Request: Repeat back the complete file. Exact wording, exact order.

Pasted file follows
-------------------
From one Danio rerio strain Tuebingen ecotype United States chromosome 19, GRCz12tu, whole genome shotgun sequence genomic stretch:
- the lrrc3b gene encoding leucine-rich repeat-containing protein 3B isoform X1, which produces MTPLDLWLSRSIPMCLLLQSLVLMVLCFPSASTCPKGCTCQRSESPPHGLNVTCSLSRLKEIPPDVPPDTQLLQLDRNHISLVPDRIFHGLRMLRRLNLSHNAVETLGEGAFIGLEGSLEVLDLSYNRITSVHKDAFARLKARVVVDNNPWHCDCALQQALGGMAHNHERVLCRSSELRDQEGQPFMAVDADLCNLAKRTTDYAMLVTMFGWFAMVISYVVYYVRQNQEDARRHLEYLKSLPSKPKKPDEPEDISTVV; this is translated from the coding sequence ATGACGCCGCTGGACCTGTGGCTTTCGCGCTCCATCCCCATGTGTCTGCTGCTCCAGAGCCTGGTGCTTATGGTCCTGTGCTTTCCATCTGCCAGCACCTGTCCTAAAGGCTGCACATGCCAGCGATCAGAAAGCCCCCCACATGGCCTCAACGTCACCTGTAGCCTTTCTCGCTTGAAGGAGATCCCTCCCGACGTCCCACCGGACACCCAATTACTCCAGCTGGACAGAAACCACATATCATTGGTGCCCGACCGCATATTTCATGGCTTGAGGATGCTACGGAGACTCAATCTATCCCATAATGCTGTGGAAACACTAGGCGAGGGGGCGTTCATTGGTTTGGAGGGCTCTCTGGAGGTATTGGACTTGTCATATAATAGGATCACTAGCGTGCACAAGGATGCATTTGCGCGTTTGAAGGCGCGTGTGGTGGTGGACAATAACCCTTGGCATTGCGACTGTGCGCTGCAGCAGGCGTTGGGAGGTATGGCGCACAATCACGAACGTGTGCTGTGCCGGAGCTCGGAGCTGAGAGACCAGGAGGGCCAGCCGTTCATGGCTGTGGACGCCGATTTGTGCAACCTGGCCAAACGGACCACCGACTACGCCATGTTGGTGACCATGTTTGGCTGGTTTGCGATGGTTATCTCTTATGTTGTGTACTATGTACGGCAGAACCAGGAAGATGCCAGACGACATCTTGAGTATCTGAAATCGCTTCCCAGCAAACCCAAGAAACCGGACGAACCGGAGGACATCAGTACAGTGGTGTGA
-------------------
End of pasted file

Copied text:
From one Danio rerio strain Tuebingen ecotype United States chromosome 19, GRCz12tu, whole genome shotgun sequence genomic stretch:
- the lrrc3b gene encoding leucine-rich repeat-containing protein 3B isoform X1, which produces MTPLDLWLSRSIPMCLLLQSLVLMVLCFPSASTCPKGCTCQRSESPPHGLNVTCSLSRLKEIPPDVPPDTQLLQLDRNHISLVPDRIFHGLRMLRRLNLSHNAVETLGEGAFIGLEGSLEVLDLSYNRITSVHKDAFARLKARVVVDNNPWHCDCALQQALGGMAHNHERVLCRSSELRDQEGQPFMAVDADLCNLAKRTTDYAMLVTMFGWFAMVISYVVYYVRQNQEDARRHLEYLKSLPSKPKKPDEPEDISTVV; this is translated from the coding sequence ATGACGCCGCTGGACCTGTGGCTTTCGCGCTCCATCCCCATGTGTCTGCTGCTCCAGAGCCTGGTGCTTATGGTCCTGTGCTTTCCATCTGCCAGCACCTGTCCTAAAGGCTGCACATGCCAGCGATCAGAAAGCCCCCCACATGGCCTCAACGTCACCTGTAGCCTTTCTCGCTTGAAGGAGATCCCTCCCGACGTCCCACCGGACACCCAATTACTCCAGCTGGACAGAAACCACATATCATTGGTGCCCGACCGCATATTTCATGGCTTGAGGATGCTACGGAGACTCAATCTATCCCATAATGCTGTGGAAACACTAGGCGAGGGGGCGTTCATTGGTTTGGAGGGCTCTCTGGAGGTATTGGACTTGTCATATAATAGGATCACTAGCGTGCACAAGGATGCATTTGCGCGTTTGAAGGCGCGTGTGGTGGTGGACAATAACCCTTGGCATTGCGACTGTGCGCTGCAGCAGGCGTTGGGAGGTATGGCGCACAATCACGAACGTGTGCTGTGCCGGAGCTCGGAGCTGAGAGACCAGGAGGGCCAGCCGTTCATGGCTGTGGACGCCGATTTGTGCAACCTGGCCAAACGGACCACCGACTACGCCATGTTGGTGACCATGTTTGGCTGGTTTGCGATGGTTATCTCTTATGTTGTGTACTATGTACGGCAGAACCAGGAAGATGCCAGACGACATCTTGAGTATCTGAAATCGCTTCCCAGCAAACCCAAGAAACCGGACGAACCGGAGGACATCAGTACAGTGGTGTGA